Shelter from the Storm
Welcome to the first post in the new What's Up Arlington! blog. You may be asking -"why blog?". Good question. I asked myself the same thing. I'm fairly new to the whole blog thing. I read "The Blog Log" in the Washington Post Express and I periodically check to see what is on DCist, and Rides in the City (I think that's considered a blog) but that's about it.
I publish the What's Up Arlington! e-newsletter every two weeks with suggestions for fun things to do in Arlington. But I felt like What's Up Arlington! needed a more personal voice. It needed someone saying, "yes, I really did do this, and yes it really is fun." Or, if it turns out not so fun, then to say that too. And to give you a chance to comment as well. So, that's what this blog is for.
So, you may have wondered if I actually do the things that are in What's Up Arlington!. The answer - yes, well sometimes, OK, not as much as I would like. I've got all the same excuses you've got for not going - I'm busy, I wont' know anybody there, it's not a convenient time/place, I can't miss Lost, etc. Some of these are legitimate reasons, I'll give you. But some are not. So, I for one, am going to change those excuses and I'm going to let you know how it goes.
In the last edition of What's Up Arlington! I highlighted an event at the library called Shelter from the Storm: The Experience of New Arrivals in Arlington. So this past Wednesday, I headed over to Central Library (which by the way has ample parking and is metro accessible) for this conversation.
Attendance was good. I'd say there were 40-50 people there. The audience was probably more baby boomer than Gen X and Y, but there was a wide variety, and a lot of diversity. The panel consisted of a gentleman who was forced to flee Sudan for policial reasons, a lady from Malaysia who initially came to the U.S. to study, and a gentleman from New Orelans who lost everything as a result of Katrina. In addition, two audience members stood up during the presentation to tell their own stories including one lady who fled Bosnia during the recent civil war.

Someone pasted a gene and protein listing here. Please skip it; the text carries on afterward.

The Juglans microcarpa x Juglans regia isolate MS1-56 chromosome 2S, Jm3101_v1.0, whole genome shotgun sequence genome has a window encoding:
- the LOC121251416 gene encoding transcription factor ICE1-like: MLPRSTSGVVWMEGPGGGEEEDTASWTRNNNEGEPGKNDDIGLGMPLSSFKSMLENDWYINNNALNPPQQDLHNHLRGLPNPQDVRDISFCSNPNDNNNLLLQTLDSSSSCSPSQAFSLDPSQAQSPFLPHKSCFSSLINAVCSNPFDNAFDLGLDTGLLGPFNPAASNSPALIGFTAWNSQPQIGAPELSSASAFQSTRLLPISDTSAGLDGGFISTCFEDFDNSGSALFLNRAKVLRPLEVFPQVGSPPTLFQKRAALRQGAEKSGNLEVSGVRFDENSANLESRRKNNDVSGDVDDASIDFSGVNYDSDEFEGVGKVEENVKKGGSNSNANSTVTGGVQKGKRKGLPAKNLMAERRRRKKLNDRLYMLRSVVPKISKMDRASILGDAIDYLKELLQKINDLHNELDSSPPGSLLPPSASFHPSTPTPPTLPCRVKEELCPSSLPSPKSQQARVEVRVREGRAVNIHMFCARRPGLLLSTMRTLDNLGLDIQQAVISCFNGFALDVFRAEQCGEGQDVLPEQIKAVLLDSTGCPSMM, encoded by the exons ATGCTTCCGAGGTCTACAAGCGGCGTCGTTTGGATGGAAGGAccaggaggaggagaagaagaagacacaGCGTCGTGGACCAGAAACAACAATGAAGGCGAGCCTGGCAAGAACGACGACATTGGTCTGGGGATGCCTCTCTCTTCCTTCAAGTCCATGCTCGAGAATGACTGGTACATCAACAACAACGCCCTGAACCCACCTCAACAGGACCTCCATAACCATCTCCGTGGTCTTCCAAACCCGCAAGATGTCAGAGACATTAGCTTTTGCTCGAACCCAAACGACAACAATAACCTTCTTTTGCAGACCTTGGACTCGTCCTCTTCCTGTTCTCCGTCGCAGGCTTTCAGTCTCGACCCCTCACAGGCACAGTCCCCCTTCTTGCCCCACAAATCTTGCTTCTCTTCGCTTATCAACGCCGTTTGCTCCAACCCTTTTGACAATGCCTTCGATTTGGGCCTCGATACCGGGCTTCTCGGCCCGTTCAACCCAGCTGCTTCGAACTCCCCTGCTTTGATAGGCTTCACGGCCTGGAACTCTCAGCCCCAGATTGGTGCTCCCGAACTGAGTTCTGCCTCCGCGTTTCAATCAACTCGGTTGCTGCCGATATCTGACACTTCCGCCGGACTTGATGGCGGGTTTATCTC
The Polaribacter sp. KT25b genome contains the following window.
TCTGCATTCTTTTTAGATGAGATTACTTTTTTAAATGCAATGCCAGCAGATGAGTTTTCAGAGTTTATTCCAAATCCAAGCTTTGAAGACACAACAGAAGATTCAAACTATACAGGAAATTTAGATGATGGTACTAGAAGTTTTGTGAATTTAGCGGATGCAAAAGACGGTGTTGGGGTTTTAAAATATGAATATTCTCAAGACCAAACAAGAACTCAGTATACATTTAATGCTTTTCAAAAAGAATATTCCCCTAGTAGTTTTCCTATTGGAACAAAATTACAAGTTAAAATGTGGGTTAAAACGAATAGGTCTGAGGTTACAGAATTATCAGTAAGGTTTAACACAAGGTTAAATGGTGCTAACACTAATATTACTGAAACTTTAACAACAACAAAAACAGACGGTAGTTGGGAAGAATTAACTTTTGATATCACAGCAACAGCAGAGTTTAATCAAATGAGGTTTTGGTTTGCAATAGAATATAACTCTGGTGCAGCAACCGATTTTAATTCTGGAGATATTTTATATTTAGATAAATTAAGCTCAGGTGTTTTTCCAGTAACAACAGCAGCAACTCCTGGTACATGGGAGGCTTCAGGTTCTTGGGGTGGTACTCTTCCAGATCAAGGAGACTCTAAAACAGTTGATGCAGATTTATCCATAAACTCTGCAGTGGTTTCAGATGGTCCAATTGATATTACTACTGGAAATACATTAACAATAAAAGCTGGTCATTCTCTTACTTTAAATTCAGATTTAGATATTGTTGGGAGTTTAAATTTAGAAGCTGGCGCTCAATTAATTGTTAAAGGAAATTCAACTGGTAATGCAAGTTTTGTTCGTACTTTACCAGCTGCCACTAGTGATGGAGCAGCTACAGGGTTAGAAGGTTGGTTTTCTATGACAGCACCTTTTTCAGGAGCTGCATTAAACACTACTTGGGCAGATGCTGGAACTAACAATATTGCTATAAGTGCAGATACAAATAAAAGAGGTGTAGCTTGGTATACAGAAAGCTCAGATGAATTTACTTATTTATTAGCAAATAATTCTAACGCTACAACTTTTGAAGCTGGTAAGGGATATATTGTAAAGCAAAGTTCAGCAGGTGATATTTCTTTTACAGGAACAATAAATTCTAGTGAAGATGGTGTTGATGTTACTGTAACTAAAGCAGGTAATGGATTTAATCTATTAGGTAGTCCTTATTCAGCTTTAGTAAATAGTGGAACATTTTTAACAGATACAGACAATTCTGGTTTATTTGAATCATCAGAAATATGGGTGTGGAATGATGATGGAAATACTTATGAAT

Sometimes I think we hear these types of stories so often that we become numb to the personal nature of them. I think this is especially true in the Arlington and the D.C. area. We're educated, we're diverse, we care about social issues. And in our own self-assurance that we know these things, we forget the personal nature. We forget that these people are real - that their experiences and their struggles are real.
During this presentation I was struck by the courage of the individuals on stage. I was struck by what they had been through and yet what they were conquering. It may sound corny and cliche-ish, but I was struck by how lucky I am to live the life I have lived.
I left the presentation having no doubt that my evening was well spent, that I had learned, was changed, even if only in a small way. It would have been easy for me to say I was busy, that I needed to work late, or to have some other excuse. But I didn't, and I am better off for it. (Oh, and I still got home in time for Lost).
Both Arlington Libraries and Parks & Recreation have a lot of programs such as this - programs that ultimately make you a better person - that may be through health & fitness, nature, cultural awareness, or social connections. I encourage you, when you see something that sounds interesting, check it out. You may be glad you did -- and when you do, please let me know what you thought.
In this week's edition of What's Up Arlington! you'll see another library event - cross-cultural cinema. This film tackles race relations in Mississippi, and should provide for a thought-provoking evening. Why not check it out? Bring a date or go on your own. And when you're there, look for the 6'2" skinny white guy. I'll be there.